“This outcome was objectively derived based on programs and services, demographics (including age), technological changes, and more day surgeries. Epidemiologists were a part of the calculation. And then we looked ahead 20 years.”

Intensive care beds will go up by nine to 33; intermediate care will rise by three to 15.

There is some capacity to scale up the emergency department, but planners are counting on three things to ease the current overcrowding:

  • Expanded outpatient services (mastectomies, for example, can now be done on an outpatient basis);
  • Faster transfers of emergency patients to continuing care (home care);
  • Faster access to long-term care (e.g. nursing homes).

“More timely discharge of inpatients to Continuing Care and long-term care services will assist with improving flow of patients from the Emergency Department to inpatient units,” Nicole Brooks de Gier, community relations advisor for the project, said in an email.

That’s an understatement. Your correspondent has spent the night with family members in an emergency room on three occasions, once for 36 hours. The beds are actually gurneys, which are narrow and uncomfortable, and it can he hard to get help from staff because they are busy with, well, other emergencies.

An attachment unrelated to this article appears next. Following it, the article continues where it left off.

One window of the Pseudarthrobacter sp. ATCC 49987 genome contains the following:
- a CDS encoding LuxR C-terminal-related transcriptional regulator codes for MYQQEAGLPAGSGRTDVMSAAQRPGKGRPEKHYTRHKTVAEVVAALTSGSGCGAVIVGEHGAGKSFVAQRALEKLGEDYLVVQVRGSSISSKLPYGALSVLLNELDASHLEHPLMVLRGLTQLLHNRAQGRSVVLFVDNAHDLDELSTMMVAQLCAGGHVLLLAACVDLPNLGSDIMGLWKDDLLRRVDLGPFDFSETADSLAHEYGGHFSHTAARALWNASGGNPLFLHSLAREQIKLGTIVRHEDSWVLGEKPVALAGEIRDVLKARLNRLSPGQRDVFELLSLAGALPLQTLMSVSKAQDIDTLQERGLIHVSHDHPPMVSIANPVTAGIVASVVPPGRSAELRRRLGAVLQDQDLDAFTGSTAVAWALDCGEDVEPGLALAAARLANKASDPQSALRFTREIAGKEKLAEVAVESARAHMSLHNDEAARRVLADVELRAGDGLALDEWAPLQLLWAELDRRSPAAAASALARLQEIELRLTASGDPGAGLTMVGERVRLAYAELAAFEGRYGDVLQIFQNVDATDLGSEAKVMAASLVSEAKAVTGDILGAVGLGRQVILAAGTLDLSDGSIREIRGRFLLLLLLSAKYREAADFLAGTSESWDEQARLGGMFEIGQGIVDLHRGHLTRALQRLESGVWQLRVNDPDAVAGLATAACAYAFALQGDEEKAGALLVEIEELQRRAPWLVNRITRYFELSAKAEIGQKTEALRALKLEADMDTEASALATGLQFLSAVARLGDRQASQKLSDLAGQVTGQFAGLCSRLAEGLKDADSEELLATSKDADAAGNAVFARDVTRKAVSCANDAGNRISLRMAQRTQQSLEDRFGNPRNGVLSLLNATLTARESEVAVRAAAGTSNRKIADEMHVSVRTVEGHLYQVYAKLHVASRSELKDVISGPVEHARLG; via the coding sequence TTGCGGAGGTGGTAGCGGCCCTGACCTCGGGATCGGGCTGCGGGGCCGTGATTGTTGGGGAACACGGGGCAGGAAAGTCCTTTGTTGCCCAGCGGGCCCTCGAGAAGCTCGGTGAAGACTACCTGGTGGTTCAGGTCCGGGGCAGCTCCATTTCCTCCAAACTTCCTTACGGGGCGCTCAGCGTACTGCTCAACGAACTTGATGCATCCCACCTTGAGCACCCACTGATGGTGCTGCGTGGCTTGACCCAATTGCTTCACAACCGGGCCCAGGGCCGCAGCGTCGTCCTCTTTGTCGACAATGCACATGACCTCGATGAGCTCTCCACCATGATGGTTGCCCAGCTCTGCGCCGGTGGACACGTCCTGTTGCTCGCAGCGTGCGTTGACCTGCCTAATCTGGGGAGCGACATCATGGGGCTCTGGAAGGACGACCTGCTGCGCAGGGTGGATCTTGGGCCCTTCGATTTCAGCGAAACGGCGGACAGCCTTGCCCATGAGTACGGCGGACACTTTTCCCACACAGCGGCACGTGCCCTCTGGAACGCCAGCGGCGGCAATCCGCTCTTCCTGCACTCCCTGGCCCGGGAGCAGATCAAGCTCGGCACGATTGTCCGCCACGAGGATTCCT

In each case, the explanation was the lack of a hospital bed for my family member. Too many were already occupied by patients who belonged in a home or continuing care.

This is surely expensive, but it’s also hard on staff morale. “We’re trained and equipped for emergency medicine,” an exhausted emergency nurse told me one night. “Our job is to treat patients and send them home, or get them ready for admission to inpatient care. (Your relative) is not getting the right care here.”

Given the net increase in regular inpatient beds, it seems this $2-billion project has a lot riding on care given outside a hospital.


  • Part of the project is a new operating room at Hants Community Hospital. It’s completed and expected to handle 800 surgeries per year;
  • NSHA will own the buildings and deliver services

To come:

  • Dartmouth General expansion (ghost floor comes back to life)
  • Continuing care and long-term care
  • Bayers Lake outpatient centre
  • Short rant in favour of P3 model